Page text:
6 Do’s And Don’ts Of Wearing A Splint

Close up of unhealthy man with splint walk on leg stand on crutches after accident. Unwell injured guy make first steps after foot injury or trauma. Rehabilitation process. Healthcare and medicine.

Accidents are an inevitable part of human life. They happen to everyone, and while some may leave you with barely a scratch, others stay in the form of fractures and sprains. Luckily, you can take care of these injuries with a well-placed splint, which will protect the injured part until fully healed.  

Splints limit movement; hence, they’re challenging to wear and maintain, especially if it’s your first time wearing one. Some splints, such as ones for wrists, are readily available in stores. Meanwhile, others are custom-made for patients. Whichever type you have, you must care for it as it does for your injury. Else, your sprain or fracture may worsen or take longer to heal. 

If you currently have a splint on, read this guide for tips on what you should and shouldn’t do while wearing one:


  1. Wear It Often

Doctors usually advise patients to wear their splints as often as needed, especially for severe injuries. It’s pretty troublesome to have it on constantly for the first few days, but this is required to ensure the proper healing of the injury. In some cases, you can remove your splint at any time. Otherwise, only remove the splint if your doctor allows you. 

Some splints are casts, which can be difficult to remove without professional help. When you have a splint like this, always check if it’s beginning to get loose. This often happens if you had the cast while the injury was swollen, and you can ask your doctor to adjust the tightness. If you have removable splints, like ones that can be used in walking boots, see to it that it’s snug enough but not too tight that it’s already constricting your blood flow. 

Depending on your injury or the doctor’s advice, you may or may not need to wear your splint at night. But as your sprain or fracture is still healing, it’s best to keep it on every morning.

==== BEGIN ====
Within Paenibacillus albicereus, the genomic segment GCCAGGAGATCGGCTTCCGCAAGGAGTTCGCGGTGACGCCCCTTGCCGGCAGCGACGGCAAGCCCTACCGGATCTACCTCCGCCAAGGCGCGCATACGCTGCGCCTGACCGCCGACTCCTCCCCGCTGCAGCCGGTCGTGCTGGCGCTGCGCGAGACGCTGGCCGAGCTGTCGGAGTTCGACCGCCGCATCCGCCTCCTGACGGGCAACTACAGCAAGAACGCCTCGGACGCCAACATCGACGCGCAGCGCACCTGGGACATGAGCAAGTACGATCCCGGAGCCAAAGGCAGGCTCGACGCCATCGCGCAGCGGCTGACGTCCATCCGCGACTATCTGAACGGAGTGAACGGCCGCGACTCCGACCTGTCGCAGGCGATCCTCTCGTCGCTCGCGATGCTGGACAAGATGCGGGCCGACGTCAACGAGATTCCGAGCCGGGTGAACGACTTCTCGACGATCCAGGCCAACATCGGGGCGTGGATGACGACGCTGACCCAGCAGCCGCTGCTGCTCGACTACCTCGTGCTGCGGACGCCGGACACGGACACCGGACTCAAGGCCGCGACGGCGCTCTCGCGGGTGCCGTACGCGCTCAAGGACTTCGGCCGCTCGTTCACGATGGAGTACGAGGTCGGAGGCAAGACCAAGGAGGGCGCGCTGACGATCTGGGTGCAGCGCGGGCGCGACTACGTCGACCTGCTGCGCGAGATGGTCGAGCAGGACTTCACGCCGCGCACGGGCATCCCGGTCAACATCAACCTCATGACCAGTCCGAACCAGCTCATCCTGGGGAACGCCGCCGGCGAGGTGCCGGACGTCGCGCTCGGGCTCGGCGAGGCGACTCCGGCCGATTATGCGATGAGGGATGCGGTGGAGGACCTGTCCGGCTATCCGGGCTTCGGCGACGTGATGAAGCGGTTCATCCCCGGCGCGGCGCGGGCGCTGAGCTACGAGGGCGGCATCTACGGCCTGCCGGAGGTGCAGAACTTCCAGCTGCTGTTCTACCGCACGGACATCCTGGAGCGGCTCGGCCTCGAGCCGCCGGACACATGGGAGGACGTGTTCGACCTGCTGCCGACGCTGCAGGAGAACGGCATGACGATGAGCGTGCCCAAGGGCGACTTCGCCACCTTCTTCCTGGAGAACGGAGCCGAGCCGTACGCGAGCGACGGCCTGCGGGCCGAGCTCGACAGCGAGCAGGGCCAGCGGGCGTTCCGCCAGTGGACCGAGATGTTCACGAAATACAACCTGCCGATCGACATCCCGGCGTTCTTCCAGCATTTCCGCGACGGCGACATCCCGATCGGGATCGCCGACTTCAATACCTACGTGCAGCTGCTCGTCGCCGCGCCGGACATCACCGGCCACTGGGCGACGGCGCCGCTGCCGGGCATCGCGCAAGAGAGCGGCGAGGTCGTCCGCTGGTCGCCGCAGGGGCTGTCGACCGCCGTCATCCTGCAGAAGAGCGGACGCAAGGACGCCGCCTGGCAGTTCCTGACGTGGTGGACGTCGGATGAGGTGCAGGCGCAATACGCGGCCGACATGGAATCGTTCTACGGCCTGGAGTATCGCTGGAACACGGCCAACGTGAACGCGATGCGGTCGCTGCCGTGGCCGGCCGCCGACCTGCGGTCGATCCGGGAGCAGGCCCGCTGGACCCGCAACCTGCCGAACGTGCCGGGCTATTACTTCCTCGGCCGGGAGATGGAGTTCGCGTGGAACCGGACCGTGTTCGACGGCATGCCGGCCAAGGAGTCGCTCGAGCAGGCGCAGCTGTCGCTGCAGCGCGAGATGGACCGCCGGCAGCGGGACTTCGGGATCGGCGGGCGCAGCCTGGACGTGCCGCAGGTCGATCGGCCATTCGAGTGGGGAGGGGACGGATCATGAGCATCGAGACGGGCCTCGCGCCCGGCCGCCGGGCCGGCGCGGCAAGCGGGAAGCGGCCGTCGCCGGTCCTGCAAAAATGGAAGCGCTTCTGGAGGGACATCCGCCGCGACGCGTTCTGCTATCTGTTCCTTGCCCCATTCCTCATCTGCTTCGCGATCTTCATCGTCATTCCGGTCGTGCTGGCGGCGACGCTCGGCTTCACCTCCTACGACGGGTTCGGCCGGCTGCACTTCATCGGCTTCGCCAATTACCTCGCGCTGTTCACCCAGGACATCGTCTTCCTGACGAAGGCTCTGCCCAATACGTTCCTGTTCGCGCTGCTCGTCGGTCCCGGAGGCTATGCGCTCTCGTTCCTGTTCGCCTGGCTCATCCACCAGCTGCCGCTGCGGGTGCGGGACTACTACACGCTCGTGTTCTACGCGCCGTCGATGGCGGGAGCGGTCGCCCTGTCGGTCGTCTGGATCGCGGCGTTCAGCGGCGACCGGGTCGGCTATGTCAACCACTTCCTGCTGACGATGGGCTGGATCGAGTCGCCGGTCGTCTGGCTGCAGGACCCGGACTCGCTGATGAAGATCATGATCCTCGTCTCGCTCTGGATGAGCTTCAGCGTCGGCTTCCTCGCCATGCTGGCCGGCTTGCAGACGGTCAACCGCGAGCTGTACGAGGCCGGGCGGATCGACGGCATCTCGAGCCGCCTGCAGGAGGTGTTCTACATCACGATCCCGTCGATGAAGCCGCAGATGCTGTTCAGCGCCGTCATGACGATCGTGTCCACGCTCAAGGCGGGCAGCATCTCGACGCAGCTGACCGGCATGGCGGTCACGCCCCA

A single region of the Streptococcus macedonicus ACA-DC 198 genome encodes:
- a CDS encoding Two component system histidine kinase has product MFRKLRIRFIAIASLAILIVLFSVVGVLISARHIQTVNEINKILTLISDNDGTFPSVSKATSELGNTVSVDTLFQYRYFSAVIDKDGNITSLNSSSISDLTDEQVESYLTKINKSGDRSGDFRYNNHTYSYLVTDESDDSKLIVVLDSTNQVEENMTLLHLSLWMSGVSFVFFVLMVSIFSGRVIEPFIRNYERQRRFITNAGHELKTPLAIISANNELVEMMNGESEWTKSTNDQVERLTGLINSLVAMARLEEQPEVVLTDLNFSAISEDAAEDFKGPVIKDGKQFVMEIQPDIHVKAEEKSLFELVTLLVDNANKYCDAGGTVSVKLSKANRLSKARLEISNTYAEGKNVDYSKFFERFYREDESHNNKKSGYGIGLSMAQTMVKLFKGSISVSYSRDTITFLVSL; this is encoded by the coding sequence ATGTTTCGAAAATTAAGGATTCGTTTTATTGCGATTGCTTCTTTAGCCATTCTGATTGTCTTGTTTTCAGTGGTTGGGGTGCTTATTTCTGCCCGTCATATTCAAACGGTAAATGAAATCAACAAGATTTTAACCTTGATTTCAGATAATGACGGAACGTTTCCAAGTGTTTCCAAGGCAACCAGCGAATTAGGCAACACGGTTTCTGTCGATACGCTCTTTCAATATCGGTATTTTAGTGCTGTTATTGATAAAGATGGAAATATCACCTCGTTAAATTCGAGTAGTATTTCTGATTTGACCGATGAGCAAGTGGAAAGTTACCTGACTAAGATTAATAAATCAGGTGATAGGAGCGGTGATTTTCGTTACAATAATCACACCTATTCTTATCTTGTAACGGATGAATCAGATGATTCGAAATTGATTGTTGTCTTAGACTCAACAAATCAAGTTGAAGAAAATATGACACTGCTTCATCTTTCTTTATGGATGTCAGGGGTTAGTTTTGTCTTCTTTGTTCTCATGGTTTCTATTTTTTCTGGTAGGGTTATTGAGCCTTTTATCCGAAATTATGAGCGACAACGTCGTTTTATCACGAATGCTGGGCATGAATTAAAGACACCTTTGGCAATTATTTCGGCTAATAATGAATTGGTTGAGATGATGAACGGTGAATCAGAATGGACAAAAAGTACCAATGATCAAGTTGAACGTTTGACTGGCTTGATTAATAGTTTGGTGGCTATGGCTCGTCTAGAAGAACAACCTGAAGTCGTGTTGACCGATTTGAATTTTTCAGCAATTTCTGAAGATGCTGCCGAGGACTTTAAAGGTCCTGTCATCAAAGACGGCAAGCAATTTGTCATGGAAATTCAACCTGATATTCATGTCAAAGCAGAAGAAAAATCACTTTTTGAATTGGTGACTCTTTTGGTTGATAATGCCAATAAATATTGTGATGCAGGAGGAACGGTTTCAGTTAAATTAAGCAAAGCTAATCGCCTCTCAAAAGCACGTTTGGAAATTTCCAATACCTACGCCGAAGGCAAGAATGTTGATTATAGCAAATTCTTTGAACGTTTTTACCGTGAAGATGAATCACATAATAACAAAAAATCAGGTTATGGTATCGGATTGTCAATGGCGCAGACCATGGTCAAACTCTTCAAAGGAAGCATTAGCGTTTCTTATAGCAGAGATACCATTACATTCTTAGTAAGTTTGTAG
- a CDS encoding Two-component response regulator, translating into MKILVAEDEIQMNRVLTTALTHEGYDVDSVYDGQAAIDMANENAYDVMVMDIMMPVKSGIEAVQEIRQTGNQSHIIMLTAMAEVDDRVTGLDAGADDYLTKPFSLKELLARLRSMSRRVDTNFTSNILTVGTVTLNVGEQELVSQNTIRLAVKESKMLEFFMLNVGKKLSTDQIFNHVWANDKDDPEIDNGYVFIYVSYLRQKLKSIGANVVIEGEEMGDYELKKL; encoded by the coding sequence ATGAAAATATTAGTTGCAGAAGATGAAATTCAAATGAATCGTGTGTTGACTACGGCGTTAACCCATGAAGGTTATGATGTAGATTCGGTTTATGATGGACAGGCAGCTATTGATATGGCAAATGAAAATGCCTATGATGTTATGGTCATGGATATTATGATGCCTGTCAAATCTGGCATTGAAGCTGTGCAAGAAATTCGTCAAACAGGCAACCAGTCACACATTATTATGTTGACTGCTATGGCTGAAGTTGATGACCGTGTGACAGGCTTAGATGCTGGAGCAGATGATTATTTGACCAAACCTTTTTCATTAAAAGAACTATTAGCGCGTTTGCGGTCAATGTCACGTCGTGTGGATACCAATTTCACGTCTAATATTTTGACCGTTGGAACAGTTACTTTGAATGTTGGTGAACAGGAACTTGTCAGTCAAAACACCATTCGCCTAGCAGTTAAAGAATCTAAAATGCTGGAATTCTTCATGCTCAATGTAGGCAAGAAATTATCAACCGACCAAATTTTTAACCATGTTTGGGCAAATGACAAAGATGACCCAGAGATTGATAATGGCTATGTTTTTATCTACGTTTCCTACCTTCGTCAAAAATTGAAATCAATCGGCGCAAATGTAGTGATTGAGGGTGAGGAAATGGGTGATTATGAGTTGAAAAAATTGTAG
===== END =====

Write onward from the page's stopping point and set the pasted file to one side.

1. Wash It Daily

While injured, your splint becomes a part of you in a way, and it also needs regular cleaning. Keeping it on without washing will attract bacteria to the area, which is dangerous if you have wounds near the injury. 

Fortunately, washing a splint is pretty straightforward. Use a cloth dampened with lukewarm water and soap to wipe it clean. Be careful not to introduce moisture to the insides of non-waterproof splints, like casts. If the interior does get wet, contact your doctor for help. You can dry a washed splint under sunlight, a fan, or a hairdryer set on cool. As for a plastic, nylon, or neoprene splint, you can use mild soap and cold water, then air-dry or leave it under the sun. 

It would be best to wash your splint daily, as you would your own body. This is a way to avoid bacteria growth and foul odor. If it starts to smell even after cleaning, you can apply rubbing alcohol to the area and let it dry naturally.

  1. Keep It Dry If It’s Not Being Washed

Avoid constantly wetting your splint because the moisture will allow bacteria to grow. When you need to bathe and wear a cast or splint you can’t remove, make sure to cover it well with plastic and tape. If the splint is on your leg or foot, get a small stool and ensure it’s stable, even on a wet bathroom floor. 

There are other ways to take a shower in a cast, such as leaving the splinted part out of the bathtub or taking a sponge bath instead. If you get a lot of water in the splint, call your doctor immediately for an appointment to replace it since trapped moisture can cause infection.


  1. Leave It In Hot Places

It would be best if you kept your splint at an acceptable temperature, so don’t use hair dryers in hot settings to dry it when wet. At the same time, please don’t leave it in a locked car under the sun or any place that’s too warm, like a water heater. The heat may deform the shape of your splint or, worse, melt it. Heated plastic splints may also cause burns on your skin.

  1. Put It In Reach Of Pets

If you have pets, keeping your splint away from them is best. It’s not a good idea to let them scratch or chew on the material since their saliva adds unnecessary moisture, and the chewing will deform the splint. Their fur will also stick to the cast, making daily washes a struggle.  

So, when you’re allowed to remove your splint, put it somewhere your cats or dogs won’t find it.

  1. Add Extra Pressure

Injuries can happen to anyone anywhere. You could even get into an accident while on vacation. So, you mustn’t make it worse when wearing a cast or splint. The splint protects your injury but can handle only a certain amount of weight and movement. You could gain pressure sores or ulcers around the injured part if it exceeds that threshold. 

When lying down with a splint, try to change positions to transfer weight to other areas. You could also consult your doctor to know how much weight you can apply to the limb.


Getting a fracture or a sprain is a painful experience. But a splint installed correctly and comfortably by a medical professional should help heal the injury in around four to six weeks. Thus, it would help if you took proper care of your splint until you can fully move your injured limb without any pain.